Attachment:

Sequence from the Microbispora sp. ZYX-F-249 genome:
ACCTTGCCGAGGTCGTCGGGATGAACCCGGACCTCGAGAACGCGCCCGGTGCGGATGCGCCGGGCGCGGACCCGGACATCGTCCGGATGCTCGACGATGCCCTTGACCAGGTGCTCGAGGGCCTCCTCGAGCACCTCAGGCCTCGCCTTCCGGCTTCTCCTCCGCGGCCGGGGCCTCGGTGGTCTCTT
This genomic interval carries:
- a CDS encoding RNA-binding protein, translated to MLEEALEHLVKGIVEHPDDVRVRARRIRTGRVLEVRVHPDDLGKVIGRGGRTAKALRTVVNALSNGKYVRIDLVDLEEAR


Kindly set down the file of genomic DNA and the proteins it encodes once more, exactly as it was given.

Sequence from the Microbispora sp. ZYX-F-249 genome:
ACCTTGCCGAGGTCGTCGGGATGAACCCGGACCTCGAGAACGCGCCCGGTGCGGATGCGCCGGGCGCGGACCCGGACATCGTCCGGATGCTCGACGATGCCCTTGACCAGGTGCTCGAGGGCCTCCTCGAGCACCTCAGGCCTCGCCTTCCGGCTTCTCCTCCGCGGCCGGGGCCTCGGTGGTCTCTT
This genomic interval carries:
- a CDS encoding RNA-binding protein, translated to MLEEALEHLVKGIVEHPDDVRVRARRIRTGRVLEVRVHPDDLGKVIGRGGRTAKALRTVVNALSNGKYVRIDLVDLEEAR